Let’s say you make $100,000 per year. If you do not have insurance through your employer, your employer will be paying as much as $8,000 per year as a penalty for not offering you insurance. If this continues for 100 days, they will pay an additional $10,000. Then, on top of that you will be paying an additional $2,500 per year for not possessing acceptable health care coverage. Remember, these are just the penalties, not the actual cost of health care coverage for you. One individual. Hold on though, it doesn’t stop there.

Section 512 goes on to add yet another “tax” on firms who elect not to offer, or cannot afford to offer, coverage. This Employer Excise Tax (yes, again they define this penalty as another tax) will amount to another 8% of the employee’s average wages.

So, if you, the person I just mentioned above, work for a small firm, or you own your own small firm, you will be paying an additional $8,000 “excise tax”. At this point, as a self-employed individual, you will have paid $28,500 out of pocket in additional taxes thanks to HR 3962.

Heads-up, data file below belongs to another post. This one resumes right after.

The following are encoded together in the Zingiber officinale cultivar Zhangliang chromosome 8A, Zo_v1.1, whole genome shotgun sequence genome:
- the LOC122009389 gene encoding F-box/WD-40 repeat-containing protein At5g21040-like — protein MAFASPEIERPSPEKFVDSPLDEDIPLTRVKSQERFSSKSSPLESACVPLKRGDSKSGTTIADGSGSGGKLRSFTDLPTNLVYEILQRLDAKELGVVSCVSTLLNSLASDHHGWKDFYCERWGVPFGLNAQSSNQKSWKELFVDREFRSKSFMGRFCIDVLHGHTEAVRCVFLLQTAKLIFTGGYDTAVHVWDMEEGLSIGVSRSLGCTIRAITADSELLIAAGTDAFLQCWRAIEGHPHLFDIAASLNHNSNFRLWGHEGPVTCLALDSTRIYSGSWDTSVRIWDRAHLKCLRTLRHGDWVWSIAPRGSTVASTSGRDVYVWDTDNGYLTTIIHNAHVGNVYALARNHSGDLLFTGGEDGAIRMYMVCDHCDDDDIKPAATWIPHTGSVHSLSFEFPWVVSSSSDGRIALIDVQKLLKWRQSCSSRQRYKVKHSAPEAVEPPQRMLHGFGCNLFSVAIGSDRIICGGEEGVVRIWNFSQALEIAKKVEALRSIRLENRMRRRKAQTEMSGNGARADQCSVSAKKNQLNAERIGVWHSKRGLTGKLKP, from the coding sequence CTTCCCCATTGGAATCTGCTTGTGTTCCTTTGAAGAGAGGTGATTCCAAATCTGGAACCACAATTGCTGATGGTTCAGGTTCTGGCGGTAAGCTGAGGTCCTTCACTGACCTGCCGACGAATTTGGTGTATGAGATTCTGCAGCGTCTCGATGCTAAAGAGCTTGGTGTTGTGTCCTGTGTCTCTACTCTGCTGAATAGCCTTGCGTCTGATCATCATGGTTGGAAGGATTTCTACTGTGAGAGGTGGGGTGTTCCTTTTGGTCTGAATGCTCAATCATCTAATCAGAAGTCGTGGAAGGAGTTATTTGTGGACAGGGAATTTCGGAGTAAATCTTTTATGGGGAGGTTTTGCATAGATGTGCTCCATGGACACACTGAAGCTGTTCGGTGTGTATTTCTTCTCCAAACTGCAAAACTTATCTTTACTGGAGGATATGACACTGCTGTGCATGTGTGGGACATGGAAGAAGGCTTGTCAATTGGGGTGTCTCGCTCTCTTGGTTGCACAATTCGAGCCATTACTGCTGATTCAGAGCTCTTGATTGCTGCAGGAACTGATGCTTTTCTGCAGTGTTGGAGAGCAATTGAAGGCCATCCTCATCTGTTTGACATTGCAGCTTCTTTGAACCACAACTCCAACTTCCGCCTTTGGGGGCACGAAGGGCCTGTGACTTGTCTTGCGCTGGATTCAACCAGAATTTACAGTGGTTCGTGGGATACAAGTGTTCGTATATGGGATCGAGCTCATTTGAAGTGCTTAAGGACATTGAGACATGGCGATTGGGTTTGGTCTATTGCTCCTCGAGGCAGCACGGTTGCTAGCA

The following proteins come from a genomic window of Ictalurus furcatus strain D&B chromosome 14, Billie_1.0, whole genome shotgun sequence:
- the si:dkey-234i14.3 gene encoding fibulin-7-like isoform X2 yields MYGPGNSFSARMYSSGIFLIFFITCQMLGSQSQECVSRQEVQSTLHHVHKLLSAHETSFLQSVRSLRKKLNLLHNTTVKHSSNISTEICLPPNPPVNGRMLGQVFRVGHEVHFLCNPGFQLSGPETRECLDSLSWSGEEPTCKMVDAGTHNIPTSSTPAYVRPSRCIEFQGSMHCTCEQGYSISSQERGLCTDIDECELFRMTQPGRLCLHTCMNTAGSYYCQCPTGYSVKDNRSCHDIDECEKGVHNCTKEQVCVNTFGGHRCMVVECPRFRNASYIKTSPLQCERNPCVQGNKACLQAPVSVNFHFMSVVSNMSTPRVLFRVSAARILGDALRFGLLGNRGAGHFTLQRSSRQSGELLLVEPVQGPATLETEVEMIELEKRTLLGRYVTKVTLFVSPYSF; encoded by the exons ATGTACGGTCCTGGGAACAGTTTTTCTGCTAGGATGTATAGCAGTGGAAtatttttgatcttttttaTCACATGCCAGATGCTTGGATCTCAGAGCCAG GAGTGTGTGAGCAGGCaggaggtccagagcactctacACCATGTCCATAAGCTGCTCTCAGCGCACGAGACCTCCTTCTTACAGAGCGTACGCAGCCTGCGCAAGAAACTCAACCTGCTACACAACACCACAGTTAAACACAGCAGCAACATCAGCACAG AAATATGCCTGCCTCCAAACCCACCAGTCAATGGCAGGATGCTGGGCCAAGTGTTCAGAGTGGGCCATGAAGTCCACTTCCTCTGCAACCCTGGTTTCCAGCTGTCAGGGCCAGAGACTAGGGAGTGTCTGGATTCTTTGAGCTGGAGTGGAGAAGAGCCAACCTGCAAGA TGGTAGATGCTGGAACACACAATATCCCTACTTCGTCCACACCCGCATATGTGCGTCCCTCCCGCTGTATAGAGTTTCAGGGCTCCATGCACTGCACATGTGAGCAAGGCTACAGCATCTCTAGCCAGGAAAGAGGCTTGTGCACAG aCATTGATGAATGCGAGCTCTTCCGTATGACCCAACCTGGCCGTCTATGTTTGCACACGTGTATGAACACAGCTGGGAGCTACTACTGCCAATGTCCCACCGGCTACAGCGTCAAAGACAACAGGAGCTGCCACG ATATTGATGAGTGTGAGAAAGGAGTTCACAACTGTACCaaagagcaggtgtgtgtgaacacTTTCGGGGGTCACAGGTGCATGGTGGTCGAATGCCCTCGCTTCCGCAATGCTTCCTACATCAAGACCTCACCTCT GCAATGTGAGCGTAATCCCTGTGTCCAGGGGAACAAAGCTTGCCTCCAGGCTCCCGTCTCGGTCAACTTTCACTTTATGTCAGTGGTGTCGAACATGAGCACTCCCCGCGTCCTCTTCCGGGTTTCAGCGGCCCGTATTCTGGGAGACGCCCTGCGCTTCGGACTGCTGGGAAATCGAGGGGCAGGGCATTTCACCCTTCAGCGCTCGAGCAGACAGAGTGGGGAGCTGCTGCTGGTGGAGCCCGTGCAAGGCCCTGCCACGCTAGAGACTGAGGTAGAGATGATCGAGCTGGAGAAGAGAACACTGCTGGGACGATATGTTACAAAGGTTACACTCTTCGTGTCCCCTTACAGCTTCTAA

So in review, under HR 3962, if you make $100,000 per year in wages, you could be paying an additional $28,500 in taxes before you even begin to calculate your income taxes, self-employment taxes, or any other taxes and fees that will be thrown at you.

According to what we’ve covered so far, that $28,500 will buy you the right to have your health care rationed, the transformation to a single payer health care system, special end-of-life care, and even more taxes which I’ll discuss in my next post. Your contribution will also help cover the health care costs of millions of illegal immigrants and women who choose to obtain abortions.

For those of you keeping track and reading along (cough) this brings us to page 316.

More to follow…